Author Archives: Multimediyum

Washington Post: Heisman Trophy Tales

WP_above the fold

 

With the college football season winding down, the Washington Post created this cool interactive filter to track the Heisman trophy over the years. The script of note is to the left of the page and it employs a cool accordion affect when selecting different states. They utilized a jQuery plugin pasted below.

/**

* Accordion, jQuery Plugin
*
* This plugin provides an accordion with cookie support.
*
* Copyright (c) 2011 John Snyder (snyderplace.com)
* @license http://www.snyderplace.com/accordion/license.txt New BSD
* @version 1.1
*/
(function($) {
$.fn.accordion = function(options) {

//firewalling
if (!this || this.length < 1) {
return this;
}

initialize(this, options);

};

//create the initial accordion
function initialize(obj, options) {

//build main options before element iteration
var opts = $.extend({}, $.fn.accordion.defaults, options);

//store any opened default values to set cookie later
var opened = ”;

//iterate each matched object, bind, and open/close
obj.each(function() {
var $this = $(this);
saveOpts($this, opts);

//bind it to the event
if (opts.bind == ‘mouseenter’) {
$this.bind(‘mouseenter’, function(e) {
e.preventDefault();
toggle($this, opts);
});
}

//bind it to the event
if (opts.bind == ‘mouseover’) {
$this.bind(‘mouseover’,function(e) {
e.preventDefault();
toggle($this, opts);
});
}

//bind it to the event
if (opts.bind == ‘click’) {
$this.bind(‘click’, function(e) {
e.preventDefault();
toggle($this, opts);
});
}

//bind it to the event
if (opts.bind == ‘dblclick’) {
$this.bind(‘dblclick’, function(e) {
e.preventDefault();
toggle($this, opts);
});
}

//initialize the panels
//get the id for this element
id = $this.attr(‘id’);

//if not using cookies, open defaults
if (!useCookies(opts)) {
//close it if not defaulted to open
if (id != opts.defaultOpen) {
$this.addClass(opts.cssClose);
opts.loadClose($this, opts);
} else { //its a default open, open it
$this.addClass(opts.cssOpen);
opts.loadOpen($this, opts);
opened = id;
}
} else { //can use cookies, use them now
//has a cookie been set, this overrides default open
if (issetCookie(opts)) {
if (inCookie(id, opts) === false) {
$this.addClass(opts.cssClose);
opts.loadClose($this, opts);
} else {
$this.addClass(opts.cssOpen);
opts.loadOpen($this, opts);
opened = id;
}
} else { //a cookie hasn’t been set open defaults
if (id != opts.defaultOpen) {
$this.addClass(opts.cssClose);
opts.loadClose($this, opts);
} else { //its a default open, open it
$this.addClass(opts.cssOpen);
opts.loadOpen($this, opts);
opened = id;
}
}
}
});

//now that the loop is done, set the cookie
if (opened.length > 0 && useCookies(opts)) {
setCookie(opened, opts);
} else { //there are none open, set cookie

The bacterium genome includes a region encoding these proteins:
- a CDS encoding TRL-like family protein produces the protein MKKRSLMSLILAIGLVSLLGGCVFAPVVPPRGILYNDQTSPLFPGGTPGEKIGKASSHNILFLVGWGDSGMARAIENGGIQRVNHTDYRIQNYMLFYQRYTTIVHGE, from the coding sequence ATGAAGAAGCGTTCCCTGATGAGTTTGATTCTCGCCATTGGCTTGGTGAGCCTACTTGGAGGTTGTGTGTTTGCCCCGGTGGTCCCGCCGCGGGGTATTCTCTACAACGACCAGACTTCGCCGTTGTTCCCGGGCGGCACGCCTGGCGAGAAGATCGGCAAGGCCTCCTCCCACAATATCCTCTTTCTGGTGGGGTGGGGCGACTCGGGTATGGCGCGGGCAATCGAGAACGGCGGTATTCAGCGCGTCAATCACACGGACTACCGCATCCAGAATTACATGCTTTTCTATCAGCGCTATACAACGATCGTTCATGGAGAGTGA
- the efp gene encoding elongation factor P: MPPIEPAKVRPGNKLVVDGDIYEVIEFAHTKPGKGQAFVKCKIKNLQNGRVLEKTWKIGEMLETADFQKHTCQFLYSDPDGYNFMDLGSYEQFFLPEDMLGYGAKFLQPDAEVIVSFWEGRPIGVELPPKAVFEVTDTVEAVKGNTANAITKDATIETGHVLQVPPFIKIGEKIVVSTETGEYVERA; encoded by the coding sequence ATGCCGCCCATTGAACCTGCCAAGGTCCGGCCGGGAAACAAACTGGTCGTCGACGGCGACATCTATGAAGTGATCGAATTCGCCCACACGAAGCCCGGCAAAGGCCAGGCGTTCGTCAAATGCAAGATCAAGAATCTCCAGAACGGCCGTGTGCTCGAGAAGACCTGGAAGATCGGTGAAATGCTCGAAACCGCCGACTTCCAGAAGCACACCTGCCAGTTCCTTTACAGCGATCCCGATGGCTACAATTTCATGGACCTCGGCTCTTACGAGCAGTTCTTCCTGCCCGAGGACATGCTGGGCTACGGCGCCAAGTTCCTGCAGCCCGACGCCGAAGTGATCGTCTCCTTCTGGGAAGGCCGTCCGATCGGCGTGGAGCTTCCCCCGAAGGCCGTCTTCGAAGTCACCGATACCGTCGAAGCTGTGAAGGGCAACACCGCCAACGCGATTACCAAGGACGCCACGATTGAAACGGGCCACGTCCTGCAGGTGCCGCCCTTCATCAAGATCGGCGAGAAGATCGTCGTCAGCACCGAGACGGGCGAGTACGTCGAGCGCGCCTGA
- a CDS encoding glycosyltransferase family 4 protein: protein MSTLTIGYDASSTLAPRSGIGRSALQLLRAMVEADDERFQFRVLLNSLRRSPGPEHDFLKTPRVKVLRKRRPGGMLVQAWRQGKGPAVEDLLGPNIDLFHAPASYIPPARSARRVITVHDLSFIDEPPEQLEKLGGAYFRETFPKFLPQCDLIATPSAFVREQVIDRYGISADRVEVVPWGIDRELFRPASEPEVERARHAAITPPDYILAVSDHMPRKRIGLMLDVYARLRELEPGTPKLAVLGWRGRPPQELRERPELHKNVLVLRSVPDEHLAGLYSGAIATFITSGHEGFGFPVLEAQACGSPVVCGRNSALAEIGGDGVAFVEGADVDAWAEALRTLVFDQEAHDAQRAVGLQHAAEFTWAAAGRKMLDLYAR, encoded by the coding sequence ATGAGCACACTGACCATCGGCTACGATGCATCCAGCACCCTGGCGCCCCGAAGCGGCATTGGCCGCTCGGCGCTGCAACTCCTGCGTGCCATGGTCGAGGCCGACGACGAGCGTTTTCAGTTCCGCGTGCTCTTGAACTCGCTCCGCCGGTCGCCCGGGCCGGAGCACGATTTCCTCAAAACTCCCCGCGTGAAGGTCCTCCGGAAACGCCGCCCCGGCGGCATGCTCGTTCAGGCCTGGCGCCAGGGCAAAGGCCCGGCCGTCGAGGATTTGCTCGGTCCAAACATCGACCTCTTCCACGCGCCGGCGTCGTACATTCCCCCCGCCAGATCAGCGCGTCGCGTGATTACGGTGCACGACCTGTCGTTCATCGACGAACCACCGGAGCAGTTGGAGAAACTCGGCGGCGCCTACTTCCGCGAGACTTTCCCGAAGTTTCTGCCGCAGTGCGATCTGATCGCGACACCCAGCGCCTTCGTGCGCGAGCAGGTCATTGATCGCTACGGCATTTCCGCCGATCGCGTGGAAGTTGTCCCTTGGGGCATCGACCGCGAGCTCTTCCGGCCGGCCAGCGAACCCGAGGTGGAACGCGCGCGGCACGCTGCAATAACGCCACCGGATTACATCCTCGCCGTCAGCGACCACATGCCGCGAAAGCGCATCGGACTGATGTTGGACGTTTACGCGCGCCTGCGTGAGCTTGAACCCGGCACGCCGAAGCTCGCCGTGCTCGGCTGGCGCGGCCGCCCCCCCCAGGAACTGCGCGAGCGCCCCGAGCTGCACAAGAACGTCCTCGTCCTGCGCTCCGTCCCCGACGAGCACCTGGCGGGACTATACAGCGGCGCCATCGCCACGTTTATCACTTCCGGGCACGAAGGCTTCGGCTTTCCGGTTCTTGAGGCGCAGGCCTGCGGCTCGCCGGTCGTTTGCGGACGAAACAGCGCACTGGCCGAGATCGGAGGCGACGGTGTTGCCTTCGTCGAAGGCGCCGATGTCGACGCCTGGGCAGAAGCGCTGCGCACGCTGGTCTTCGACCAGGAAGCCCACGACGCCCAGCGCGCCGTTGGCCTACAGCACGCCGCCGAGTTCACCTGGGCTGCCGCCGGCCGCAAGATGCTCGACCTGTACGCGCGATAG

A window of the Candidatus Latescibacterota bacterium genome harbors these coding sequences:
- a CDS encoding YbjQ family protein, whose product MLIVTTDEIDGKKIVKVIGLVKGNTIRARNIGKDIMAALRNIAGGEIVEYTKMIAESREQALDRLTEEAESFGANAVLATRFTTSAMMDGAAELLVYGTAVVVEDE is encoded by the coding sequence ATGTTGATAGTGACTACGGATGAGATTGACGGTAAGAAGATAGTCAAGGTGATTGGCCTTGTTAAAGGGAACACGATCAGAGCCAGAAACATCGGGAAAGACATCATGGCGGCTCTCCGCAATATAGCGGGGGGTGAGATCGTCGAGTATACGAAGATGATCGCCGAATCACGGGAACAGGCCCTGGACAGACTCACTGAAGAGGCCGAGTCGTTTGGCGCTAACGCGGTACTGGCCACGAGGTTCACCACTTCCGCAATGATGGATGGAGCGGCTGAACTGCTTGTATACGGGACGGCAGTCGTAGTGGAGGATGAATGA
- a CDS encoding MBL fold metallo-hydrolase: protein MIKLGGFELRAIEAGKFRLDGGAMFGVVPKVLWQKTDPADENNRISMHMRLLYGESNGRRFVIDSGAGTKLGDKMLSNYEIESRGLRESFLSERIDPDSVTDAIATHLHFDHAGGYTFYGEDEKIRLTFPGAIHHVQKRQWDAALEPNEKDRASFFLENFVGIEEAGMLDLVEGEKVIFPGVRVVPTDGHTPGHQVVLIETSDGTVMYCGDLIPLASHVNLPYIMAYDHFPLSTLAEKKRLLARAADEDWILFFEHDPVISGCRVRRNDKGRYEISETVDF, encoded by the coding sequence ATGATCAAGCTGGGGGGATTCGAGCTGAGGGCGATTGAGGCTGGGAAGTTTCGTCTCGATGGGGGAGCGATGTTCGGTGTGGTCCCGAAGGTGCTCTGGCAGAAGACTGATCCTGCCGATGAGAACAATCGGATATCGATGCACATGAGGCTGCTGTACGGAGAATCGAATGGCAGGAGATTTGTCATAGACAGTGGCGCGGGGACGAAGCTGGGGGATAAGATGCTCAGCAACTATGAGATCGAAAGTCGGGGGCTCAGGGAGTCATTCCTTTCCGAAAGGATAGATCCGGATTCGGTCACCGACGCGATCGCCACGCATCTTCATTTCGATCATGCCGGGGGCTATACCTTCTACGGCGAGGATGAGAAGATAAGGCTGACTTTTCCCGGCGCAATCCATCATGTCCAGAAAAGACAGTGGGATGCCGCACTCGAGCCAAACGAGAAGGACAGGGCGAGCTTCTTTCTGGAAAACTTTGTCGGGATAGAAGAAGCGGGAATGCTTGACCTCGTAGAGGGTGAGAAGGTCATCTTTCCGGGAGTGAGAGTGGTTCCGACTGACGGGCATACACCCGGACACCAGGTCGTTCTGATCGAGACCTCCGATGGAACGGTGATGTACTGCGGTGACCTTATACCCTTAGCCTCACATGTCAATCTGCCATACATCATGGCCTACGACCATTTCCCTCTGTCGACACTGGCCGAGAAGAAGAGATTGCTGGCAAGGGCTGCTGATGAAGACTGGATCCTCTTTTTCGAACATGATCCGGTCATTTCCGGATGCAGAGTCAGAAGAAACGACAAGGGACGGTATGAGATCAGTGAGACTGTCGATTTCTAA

setCookie(”, opts);
}

return obj;
};

//load opts from object
function loadOpts($this) {
return $this.data(‘accordion-opts’);
}

//save opts into object
function saveOpts($this, opts) {
return $this.data(‘accordion-opts’, opts);
}

//hides a accordion panel
function close(opts) {
opened = $(document).find(‘.’ + opts.cssOpen);
$.each(opened, function() {
//give the proper class to the linked element
$(this).addClass(opts.cssClose).removeClass(opts.cssOpen);
opts.animateClose($(this), opts);
});
}

//opens a accordion panel
function open($this, opts) {
close(opts);
//give the proper class to the linked element
$this.removeClass(opts.cssClose).addClass(opts.cssOpen);

//open the element
opts.animateOpen($this, opts);

//do cookies if plugin available
if (useCookies(opts)) {
// split the cookieOpen string by “,”
id = $this.attr(‘id’);
setCookie(id, opts);
}
}

//toggle a accordion on an event
function toggle($this, opts) {
// close the only open item
if ($this.hasClass(opts.cssOpen))
{
close(opts);
//do cookies if plugin available
if (useCookies(opts)) {
// split the cookieOpen string by “,”
setCookie(”, opts);
}
return false;
}
close(opts);
//open a closed element
open($this, opts);
return false;
}

//use cookies?
function useCookies(opts) {
//return false if cookie plugin not present or if a cookie name is not provided
if (!$.cookie || opts.cookieName == ”) {
return false;
}

//we can use cookies
return true;
}

//set a cookie
function setCookie(value, opts)
{
//can use the cookie plugin
if (!useCookies(opts)) { //no, quit here
return false;
}

//cookie plugin is available, lets set the cookie
$.cookie(opts.cookieName, value, opts.cookieOptions);
}

//check if a accordion is in the cookie
function inCookie(value, opts)
{
//can use the cookie plugin
if (!useCookies(opts)) {
return false;
}

//if its not there we don’t need to remove from it
if (!issetCookie(opts)) { //quit here, don’t have a cookie
return false;
}

//unescape it
cookie = unescape($.cookie(opts.cookieName));

//is this value in the cookie arrray
if (cookie != value) { //no, quit here
return false;
}

return true;
}

//check if a cookie is set
function issetCookie(opts)
{
//can we use the cookie plugin
if (!useCookies(opts)) { //no, quit here
return false;
}

//is the cookie set
if ($.cookie(opts.cookieName) == null) { //no, quit here
return false;
}

return true;
}

// settings
$.fn.accordion.defaults = {
cssClose: ‘accordion-close’, //class you want to assign to a closed accordion header
cssOpen: ‘accordion-open’, //class you want to assign an opened accordion header
cookieName: ‘accordion’, //name of the cookie you want to set for this accordion
cookieOptions: { //cookie options, see cookie plugin for details
path: ‘/’,
expires: 7,
domain: ”,
secure: ”
},
defaultOpen: ”, //id that you want opened by default
speed: ‘slow’, //speed of the slide effect
bind: ‘click’, //event to bind to, supports click, dblclick, mouseover and mouseenter
animateOpen: function (elem, opts) { //replace the standard slideDown with custom function
elem.next().stop(true, true).slideDown(opts.speed);
},
animateClose: function (elem, opts) { //replace the standard slideUp with custom function
elem.next().stop(true, true).slideUp(opts.speed);
},
loadOpen: function (elem, opts) { //replace the default open state with custom function
elem.next().show();
},